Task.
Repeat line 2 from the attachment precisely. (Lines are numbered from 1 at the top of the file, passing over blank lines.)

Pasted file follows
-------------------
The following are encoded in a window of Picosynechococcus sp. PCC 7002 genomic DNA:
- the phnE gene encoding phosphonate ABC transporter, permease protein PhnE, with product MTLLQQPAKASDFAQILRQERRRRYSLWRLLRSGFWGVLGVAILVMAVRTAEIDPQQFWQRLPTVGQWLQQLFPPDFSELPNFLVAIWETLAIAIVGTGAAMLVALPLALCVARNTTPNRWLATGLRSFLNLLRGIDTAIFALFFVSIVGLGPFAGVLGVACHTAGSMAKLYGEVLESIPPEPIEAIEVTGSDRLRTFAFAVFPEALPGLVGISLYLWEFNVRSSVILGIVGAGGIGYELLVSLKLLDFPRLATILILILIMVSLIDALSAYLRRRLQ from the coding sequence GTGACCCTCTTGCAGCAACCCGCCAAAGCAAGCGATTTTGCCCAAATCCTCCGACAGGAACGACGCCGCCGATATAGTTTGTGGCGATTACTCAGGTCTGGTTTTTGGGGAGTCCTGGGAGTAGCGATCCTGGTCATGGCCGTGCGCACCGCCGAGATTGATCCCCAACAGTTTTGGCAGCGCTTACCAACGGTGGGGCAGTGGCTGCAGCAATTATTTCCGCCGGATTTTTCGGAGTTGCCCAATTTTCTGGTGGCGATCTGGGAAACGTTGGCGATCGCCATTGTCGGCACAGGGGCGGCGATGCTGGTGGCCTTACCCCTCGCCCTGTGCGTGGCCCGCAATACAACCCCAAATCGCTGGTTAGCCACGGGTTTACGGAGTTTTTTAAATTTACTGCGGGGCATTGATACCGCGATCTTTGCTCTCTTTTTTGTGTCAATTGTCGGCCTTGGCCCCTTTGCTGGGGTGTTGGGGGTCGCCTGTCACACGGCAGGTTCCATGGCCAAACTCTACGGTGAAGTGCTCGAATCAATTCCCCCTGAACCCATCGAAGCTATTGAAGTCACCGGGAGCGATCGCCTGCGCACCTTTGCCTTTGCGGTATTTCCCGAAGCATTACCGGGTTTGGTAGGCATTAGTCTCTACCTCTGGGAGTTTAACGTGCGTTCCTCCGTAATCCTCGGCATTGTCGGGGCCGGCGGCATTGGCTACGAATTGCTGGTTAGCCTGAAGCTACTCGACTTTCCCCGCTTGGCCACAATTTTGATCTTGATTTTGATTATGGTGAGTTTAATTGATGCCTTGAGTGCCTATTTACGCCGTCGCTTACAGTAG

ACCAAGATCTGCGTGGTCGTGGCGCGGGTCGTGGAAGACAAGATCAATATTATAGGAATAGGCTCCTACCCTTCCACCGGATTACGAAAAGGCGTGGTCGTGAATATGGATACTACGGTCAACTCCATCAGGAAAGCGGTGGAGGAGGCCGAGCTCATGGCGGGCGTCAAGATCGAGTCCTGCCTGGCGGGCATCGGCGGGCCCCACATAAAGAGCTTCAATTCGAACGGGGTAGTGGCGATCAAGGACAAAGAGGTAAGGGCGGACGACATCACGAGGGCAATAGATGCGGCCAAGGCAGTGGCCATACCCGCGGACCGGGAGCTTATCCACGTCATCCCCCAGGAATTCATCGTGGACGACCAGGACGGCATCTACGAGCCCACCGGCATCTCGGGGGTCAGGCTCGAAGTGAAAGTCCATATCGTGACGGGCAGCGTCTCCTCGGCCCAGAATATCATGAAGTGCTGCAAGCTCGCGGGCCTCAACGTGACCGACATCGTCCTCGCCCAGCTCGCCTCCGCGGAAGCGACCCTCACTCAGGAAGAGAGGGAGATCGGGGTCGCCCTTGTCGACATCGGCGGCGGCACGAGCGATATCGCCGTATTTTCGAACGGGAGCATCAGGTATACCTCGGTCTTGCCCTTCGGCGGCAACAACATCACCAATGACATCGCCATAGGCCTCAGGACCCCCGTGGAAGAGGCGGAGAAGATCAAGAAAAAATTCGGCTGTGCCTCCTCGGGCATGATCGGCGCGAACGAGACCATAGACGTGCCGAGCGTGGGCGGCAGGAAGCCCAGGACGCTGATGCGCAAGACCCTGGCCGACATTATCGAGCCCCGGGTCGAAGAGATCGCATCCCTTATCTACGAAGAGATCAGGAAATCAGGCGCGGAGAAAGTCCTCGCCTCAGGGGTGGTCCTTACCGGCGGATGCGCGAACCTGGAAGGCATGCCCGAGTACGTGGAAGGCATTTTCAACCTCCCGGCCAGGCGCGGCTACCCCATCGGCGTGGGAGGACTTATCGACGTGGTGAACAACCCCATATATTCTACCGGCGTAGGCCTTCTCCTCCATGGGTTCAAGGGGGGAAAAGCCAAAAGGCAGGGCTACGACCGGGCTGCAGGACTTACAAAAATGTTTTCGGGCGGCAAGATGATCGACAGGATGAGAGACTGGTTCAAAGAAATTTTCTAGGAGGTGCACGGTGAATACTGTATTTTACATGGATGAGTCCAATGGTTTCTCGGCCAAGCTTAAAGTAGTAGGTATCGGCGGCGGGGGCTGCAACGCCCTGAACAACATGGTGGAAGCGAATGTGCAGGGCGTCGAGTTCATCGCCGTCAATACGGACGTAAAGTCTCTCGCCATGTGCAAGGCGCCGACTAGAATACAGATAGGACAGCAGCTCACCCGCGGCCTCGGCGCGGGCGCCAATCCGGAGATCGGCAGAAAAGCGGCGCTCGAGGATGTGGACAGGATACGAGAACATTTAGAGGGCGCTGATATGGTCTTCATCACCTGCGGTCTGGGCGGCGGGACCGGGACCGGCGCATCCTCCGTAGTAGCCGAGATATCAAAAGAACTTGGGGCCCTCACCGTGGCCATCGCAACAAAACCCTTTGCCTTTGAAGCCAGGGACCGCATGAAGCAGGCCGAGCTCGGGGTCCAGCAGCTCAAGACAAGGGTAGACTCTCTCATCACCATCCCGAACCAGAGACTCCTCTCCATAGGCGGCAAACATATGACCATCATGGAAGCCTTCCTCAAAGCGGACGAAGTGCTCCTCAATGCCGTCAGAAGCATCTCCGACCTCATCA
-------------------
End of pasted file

- the phnE gene encoding phosphonate ABC transporter, permease protein PhnE, with product MTLLQQPAKASDFAQILRQERRRRYSLWRLLRSGFWGVLGVAILVMAVRTAEIDPQQFWQRLPTVGQWLQQLFPPDFSELPNFLVAIWETLAIAIVGTGAAMLVALPLALCVARNTTPNRWLATGLRSFLNLLRGIDTAIFALFFVSIVGLGPFAGVLGVACHTAGSMAKLYGEVLESIPPEPIEAIEVTGSDRLRTFAFAVFPEALPGLVGISLYLWEFNVRSSVILGIVGAGGIGYELLVSLKLLDFPRLATILILILIMVSLIDALSAYLRRRLQ from the coding sequence GTGACCCTCTTGCAGCAACCCGCCAAAGCAAGCGATTTTGCCCAAATCCTCCGACAGGAACGACGCCGCCGATATAGTTTGTGGCGATTACTCAGGTCTGGTTTTTGGGGAGTCCTGGGAGTAGCGATCCTGGTCATGGCCGTGCGCACCGCCGAGATTGATCCCCAACAGTTTTGGCAGCGCTTACCAACGGTGGGGCAGTGGCTGCAGCAATTATTTCCGCCGGATTTTTCGGAGTTGCCCAATTTTCTGGTGGCGATCTGGGAAACGTTGGCGATCGCCATTGTCGGCACAGGGGCGGCGATGCTGGTGGCCTTACCCCTCGCCCTGTGCGTGGCCCGCAATACAACCCCAAATCGCTGGTTAGCCACGGGTTTACGGAGTTTTTTAAATTTACTGCGGGGCATTGATACCGCGATCTTTGCTCTCTTTTTTGTGTCAATTGTCGGCCTTGGCCCCTTTGCTGGGGTGTTGGGGGTCGCCTGTCACACGGCAGGTTCCATGGCCAAACTCTACGGTGAAGTGCTCGAATCAATTCCCCCTGAACCCATCGAAGCTATTGAAGTCACCGGGAGCGATCGCCTGCGCACCTTTGCCTTTGCGGTATTTCCCGAAGCATTACCGGGTTTGGTAGGCATTAGTCTCTACCTCTGGGAGTTTAACGTGCGTTCCTCCGTAATCCTCGGCATTGTCGGGGCCGGCGGCATTGGCTACGAATTGCTGGTTAGCCTGAAGCTACTCGACTTTCCCCGCTTGGCCACAATTTTGATCTTGATTTTGATTATGGTGAGTTTAATTGATGCCTTGAGTGCCTATTTACGCCGTCGCTTACAGTAG